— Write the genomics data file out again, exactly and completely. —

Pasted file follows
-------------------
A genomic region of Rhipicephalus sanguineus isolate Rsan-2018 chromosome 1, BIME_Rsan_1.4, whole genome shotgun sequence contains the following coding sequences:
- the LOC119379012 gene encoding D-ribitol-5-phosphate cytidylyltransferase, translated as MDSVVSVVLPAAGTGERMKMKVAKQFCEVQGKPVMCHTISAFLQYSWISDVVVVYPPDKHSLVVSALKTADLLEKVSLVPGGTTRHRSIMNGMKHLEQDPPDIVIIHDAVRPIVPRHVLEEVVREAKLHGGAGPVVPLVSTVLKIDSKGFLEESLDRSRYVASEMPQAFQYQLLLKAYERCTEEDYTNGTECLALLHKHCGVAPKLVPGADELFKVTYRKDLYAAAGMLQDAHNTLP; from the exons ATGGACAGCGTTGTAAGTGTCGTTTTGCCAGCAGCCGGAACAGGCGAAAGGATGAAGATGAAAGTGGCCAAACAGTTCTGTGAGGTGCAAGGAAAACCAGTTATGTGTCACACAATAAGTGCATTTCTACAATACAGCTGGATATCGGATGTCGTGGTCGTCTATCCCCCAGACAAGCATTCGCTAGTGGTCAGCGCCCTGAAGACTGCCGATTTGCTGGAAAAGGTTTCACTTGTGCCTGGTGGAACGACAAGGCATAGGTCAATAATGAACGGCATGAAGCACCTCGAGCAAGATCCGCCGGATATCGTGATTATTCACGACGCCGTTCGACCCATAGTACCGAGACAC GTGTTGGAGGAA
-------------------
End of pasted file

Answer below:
A genomic region of Rhipicephalus sanguineus isolate Rsan-2018 chromosome 1, BIME_Rsan_1.4, whole genome shotgun sequence contains the following coding sequences:
- the LOC119379012 gene encoding D-ribitol-5-phosphate cytidylyltransferase, translated as MDSVVSVVLPAAGTGERMKMKVAKQFCEVQGKPVMCHTISAFLQYSWISDVVVVYPPDKHSLVVSALKTADLLEKVSLVPGGTTRHRSIMNGMKHLEQDPPDIVIIHDAVRPIVPRHVLEEVVREAKLHGGAGPVVPLVSTVLKIDSKGFLEESLDRSRYVASEMPQAFQYQLLLKAYERCTEEDYTNGTECLALLHKHCGVAPKLVPGADELFKVTYRKDLYAAAGMLQDAHNTLP; from the exons ATGGACAGCGTTGTAAGTGTCGTTTTGCCAGCAGCCGGAACAGGCGAAAGGATGAAGATGAAAGTGGCCAAACAGTTCTGTGAGGTGCAAGGAAAACCAGTTATGTGTCACACAATAAGTGCATTTCTACAATACAGCTGGATATCGGATGTCGTGGTCGTCTATCCCCCAGACAAGCATTCGCTAGTGGTCAGCGCCCTGAAGACTGCCGATTTGCTGGAAAAGGTTTCACTTGTGCCTGGTGGAACGACAAGGCATAGGTCAATAATGAACGGCATGAAGCACCTCGAGCAAGATCCGCCGGATATCGTGATTATTCACGACGCCGTTCGACCCATAGTACCGAGACAC GTGTTGGAGGAA